One game I’m retiscent to talk about is Heavy Rain. I watched people play the demo on the floor of the Expo, but, unfortunately, I didn’t get the chance to play it myself. It’s my only real regret, to be honest, that I missed out on that. I have been criticising the game, perhaps unfairly. I’m trying to keep an open mind about the game, and to that end I have ignored most of the press and hype that’s being created around it. What I will say is this: it does have the appearance of a point-and-click adventure game married to some QTE action sequences, and I think that the narrative – somewhat of an unknown quantity at this moment – will have to be something quite special in order to compensate. Personally, I think the game looks to represent a retrograde step in terms of storytelling – but that’s just my opinion, and there’s every chance I could be wrong in that.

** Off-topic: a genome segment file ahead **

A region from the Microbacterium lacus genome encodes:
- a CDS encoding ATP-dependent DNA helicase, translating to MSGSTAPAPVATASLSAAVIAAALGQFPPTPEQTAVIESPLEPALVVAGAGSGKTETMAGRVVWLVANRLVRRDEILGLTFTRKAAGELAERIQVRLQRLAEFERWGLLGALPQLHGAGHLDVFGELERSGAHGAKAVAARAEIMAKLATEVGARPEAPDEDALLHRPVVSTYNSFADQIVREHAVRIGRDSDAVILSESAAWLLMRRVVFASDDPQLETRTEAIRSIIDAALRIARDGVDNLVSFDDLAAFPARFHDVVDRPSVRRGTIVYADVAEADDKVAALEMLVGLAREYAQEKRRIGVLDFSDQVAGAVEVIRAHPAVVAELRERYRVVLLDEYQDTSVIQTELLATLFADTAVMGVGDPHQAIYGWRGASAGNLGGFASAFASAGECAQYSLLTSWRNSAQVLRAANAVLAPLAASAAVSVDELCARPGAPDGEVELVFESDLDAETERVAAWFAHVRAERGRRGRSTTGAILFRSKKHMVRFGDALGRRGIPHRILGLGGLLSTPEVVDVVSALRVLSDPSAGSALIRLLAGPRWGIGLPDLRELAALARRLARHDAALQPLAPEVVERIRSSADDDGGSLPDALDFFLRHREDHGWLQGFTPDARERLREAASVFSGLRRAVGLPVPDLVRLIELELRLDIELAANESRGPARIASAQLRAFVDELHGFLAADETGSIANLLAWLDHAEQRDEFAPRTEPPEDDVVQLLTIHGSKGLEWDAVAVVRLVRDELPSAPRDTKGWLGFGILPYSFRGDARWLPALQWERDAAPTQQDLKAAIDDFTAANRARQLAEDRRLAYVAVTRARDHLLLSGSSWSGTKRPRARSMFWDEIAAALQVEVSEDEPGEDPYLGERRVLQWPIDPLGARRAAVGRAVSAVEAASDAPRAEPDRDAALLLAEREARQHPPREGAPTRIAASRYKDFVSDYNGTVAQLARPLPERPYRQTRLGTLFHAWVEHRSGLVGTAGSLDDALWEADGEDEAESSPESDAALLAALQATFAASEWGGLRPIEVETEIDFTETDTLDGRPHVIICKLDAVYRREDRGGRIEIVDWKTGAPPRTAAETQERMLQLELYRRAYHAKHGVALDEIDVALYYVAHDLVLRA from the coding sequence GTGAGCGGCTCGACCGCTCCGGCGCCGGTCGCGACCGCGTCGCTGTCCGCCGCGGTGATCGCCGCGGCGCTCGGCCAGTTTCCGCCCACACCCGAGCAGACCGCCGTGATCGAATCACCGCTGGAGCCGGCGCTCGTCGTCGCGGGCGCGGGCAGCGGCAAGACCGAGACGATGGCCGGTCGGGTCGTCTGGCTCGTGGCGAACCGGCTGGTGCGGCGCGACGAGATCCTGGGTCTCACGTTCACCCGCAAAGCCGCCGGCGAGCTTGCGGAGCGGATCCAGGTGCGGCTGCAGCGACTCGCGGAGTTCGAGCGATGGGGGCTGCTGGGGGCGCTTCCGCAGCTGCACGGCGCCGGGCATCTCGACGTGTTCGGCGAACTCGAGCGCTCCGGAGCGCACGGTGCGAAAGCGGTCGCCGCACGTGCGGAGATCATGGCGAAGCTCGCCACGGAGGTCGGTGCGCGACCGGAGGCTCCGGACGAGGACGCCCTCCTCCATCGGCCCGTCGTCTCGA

I’ve pretty much finished with Beautiful Katamari now, having finished the main game and completed as many achievements I can be bothered to get. I would have considered buying it, but then I saw the accusations surrounding the DLC – i.e., that Bandai had intentionally locked additional content on the disc and the “DLC” consisted of nothing more than an unlock key. Great job, guys, because you just lost yourselves a sale. A shame, really, since I really dig the tone and play-style of the game. Too bad Bandai decided to puke all over it with their corporate greed. (Sigh.)
Anyway, with that out the way, I’ve moved onto Batman: Arkum Asylum. Now that’s a high quality product! It really is such a well crafted, well designed game – and it knows its limits, which is important. To be quite honest, I’m too tired right now to go into massive detail, but I’d have no hesitation recommending it. It’s probably one of the best, if not the best, comic book superhero game I’ve played.